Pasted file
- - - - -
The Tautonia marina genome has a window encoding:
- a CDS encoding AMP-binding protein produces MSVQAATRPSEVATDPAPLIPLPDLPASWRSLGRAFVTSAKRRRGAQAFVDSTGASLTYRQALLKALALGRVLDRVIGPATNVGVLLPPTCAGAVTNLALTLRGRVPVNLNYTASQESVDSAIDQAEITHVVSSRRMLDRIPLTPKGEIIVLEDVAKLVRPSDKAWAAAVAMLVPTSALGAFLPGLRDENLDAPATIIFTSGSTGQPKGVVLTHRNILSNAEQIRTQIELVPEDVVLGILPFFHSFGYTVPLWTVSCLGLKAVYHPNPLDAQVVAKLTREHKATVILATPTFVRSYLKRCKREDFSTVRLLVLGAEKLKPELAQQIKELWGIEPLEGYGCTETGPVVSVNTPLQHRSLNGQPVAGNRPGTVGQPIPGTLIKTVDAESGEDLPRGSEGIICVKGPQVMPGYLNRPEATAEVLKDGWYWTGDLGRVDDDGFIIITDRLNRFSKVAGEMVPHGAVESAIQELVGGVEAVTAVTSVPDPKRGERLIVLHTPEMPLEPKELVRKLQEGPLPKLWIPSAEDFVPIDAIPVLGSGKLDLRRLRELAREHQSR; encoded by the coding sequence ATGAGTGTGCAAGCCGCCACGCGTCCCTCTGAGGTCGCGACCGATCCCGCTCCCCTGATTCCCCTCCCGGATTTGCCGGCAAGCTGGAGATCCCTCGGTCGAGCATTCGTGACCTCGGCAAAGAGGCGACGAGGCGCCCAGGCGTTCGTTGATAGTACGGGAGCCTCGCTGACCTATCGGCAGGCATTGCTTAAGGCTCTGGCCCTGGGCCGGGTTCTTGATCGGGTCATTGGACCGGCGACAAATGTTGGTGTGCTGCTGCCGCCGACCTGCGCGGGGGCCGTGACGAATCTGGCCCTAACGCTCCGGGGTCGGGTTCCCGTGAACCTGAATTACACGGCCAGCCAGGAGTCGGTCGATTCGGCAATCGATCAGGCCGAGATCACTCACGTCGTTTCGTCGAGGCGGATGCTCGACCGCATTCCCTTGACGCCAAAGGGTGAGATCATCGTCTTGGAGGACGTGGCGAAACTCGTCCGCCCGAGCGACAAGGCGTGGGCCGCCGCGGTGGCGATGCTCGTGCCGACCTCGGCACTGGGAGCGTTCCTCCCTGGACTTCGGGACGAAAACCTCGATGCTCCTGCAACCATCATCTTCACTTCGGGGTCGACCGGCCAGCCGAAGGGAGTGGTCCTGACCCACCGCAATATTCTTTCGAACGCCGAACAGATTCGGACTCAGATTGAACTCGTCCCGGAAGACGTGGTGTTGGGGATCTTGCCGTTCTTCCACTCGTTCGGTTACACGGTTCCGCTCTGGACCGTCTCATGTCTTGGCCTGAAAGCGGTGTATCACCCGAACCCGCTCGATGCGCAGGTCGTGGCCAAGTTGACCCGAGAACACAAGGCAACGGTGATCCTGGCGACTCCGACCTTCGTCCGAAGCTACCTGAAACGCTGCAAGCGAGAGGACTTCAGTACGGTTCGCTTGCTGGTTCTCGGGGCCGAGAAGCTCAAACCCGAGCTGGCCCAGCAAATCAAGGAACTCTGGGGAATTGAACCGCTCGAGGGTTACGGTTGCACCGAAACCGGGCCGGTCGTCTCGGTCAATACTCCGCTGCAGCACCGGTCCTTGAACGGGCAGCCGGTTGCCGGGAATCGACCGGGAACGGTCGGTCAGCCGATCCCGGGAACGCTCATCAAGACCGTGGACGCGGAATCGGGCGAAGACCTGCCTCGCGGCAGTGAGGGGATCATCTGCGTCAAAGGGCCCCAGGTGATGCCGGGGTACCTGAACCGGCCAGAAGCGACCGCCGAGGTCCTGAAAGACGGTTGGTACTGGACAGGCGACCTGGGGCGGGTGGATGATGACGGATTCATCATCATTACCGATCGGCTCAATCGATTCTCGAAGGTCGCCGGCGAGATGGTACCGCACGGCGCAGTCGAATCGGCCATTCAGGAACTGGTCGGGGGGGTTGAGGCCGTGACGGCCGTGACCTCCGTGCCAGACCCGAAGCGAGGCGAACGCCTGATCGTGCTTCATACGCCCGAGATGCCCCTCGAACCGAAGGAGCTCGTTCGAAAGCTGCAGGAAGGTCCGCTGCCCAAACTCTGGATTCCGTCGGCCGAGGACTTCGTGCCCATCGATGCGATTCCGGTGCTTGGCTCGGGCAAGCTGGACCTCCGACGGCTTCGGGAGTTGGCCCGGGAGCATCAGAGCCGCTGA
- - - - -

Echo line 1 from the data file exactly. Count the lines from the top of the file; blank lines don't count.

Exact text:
The Tautonia marina genome has a window encoding: